Well, maybe not as many action verbs as Mr. Wells, but I get a thrill out of describing, finding just the right words and expressions and verbs to describe what’s going on in my head. I am the queen of adjectives and similes, they are my playground. I also know that food writing has to be active and descriptive since we are trying to describe something that touches all the senses yet we only have our words on a page or on a screen to activate the reader’s senses, getting him/her to hear, see, smell, taste, feel.

    • Thanks Jamie, for playing along. I see lots of active verbs in your example. I love the sensuousness of “gorgeous, fleshy women draped sensually across re velvet sofas.”

  7. Loved that passage! Thanks for this, Dianne. Of course I had to go check my own blog entries. Hmmm. . . not quite 200 words, not quite as many “action” verbs, but I count 18 verbs and one simile in 172 words (and believe it or not, this was actually a post about biscuits and tofu scramble):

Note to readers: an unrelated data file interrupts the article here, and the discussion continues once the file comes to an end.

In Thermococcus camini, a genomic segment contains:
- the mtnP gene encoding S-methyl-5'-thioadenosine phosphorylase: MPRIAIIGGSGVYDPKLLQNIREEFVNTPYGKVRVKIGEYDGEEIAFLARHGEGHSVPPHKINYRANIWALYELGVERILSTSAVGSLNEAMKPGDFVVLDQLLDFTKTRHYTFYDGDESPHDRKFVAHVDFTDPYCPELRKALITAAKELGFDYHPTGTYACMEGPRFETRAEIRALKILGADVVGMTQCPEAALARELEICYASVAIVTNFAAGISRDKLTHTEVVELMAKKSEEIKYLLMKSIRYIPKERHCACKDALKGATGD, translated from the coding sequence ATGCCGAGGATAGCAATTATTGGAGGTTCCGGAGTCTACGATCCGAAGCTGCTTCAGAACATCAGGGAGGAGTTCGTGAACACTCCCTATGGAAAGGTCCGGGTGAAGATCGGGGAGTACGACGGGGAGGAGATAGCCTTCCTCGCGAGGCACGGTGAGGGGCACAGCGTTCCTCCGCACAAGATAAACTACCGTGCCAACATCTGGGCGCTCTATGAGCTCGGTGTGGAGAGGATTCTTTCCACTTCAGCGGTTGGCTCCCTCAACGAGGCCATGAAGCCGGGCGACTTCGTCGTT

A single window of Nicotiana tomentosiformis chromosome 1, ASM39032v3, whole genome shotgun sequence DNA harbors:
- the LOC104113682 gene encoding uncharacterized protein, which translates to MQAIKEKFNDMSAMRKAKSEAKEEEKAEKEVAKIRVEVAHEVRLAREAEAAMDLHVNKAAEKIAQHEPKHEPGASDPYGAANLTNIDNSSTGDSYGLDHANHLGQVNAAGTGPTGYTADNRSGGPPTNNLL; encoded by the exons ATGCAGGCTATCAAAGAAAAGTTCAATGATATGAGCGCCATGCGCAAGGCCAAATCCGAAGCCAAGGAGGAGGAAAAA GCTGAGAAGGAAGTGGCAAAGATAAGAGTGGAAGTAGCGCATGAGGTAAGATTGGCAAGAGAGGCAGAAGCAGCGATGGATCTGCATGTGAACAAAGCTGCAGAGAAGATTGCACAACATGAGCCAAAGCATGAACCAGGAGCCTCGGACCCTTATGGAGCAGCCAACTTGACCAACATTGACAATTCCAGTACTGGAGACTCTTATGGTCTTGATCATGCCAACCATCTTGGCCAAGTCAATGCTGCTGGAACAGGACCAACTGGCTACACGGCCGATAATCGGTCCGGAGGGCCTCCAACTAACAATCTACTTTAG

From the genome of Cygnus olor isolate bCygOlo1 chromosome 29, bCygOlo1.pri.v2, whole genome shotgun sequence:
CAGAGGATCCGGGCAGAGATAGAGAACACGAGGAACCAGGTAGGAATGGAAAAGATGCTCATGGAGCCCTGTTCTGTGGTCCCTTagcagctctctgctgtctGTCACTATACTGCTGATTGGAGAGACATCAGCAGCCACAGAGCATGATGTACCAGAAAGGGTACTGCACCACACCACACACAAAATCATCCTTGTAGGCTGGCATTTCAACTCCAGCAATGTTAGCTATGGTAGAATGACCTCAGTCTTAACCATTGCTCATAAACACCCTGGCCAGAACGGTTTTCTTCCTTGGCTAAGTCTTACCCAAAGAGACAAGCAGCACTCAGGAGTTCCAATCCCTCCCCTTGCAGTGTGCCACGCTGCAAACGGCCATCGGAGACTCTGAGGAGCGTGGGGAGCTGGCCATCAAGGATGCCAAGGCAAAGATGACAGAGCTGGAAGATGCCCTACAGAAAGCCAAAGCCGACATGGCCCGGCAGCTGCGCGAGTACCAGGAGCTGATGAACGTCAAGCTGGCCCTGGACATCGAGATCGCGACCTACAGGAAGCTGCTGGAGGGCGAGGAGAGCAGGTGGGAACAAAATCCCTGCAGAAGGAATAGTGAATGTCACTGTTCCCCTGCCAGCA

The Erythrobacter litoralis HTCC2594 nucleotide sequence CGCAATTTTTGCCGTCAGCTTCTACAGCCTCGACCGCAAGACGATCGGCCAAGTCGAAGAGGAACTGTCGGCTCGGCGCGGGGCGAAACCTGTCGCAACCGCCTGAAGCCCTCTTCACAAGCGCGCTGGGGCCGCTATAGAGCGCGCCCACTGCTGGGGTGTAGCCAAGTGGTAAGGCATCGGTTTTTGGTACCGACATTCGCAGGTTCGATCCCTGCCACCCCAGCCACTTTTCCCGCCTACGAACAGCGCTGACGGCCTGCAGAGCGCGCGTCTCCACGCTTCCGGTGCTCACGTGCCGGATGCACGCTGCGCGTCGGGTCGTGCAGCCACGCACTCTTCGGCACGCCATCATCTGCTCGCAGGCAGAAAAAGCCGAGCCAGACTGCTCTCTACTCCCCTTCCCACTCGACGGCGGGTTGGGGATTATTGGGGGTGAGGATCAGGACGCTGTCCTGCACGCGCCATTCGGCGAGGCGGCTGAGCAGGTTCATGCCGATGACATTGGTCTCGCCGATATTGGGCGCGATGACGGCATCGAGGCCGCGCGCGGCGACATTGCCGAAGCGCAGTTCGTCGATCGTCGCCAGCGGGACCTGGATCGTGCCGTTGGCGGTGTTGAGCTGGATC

The close friendship between my buddy Sterlin and me was soldered back in high school, when we first discovered that we were the only two girls in the entire school who had never had a boyfriend (well, I guess there was “BB,” too, but we figured that sleeping with the entire senior class had to count for something).

    This revelation prompted an immediate sense of community between us, after which we spent endless hours (in the way that only teenagers can) on the telephone, musing about why we didn’t have a boyfriend, how much we wished we could have a boyfriend, what we would do if we ever got a boyfriend, and what it was other girls like BB had that we didn’t, allowing them to seemingly conjure streams of drooling boys trailing behind them like empty cans tied to a “Just Married” car bumper. Entirely unjustly, we thought, these girls enjoyed a surfeit of boyfriends, while we had to make do with an unrequited crush on our French teacher, Mr. Krauser.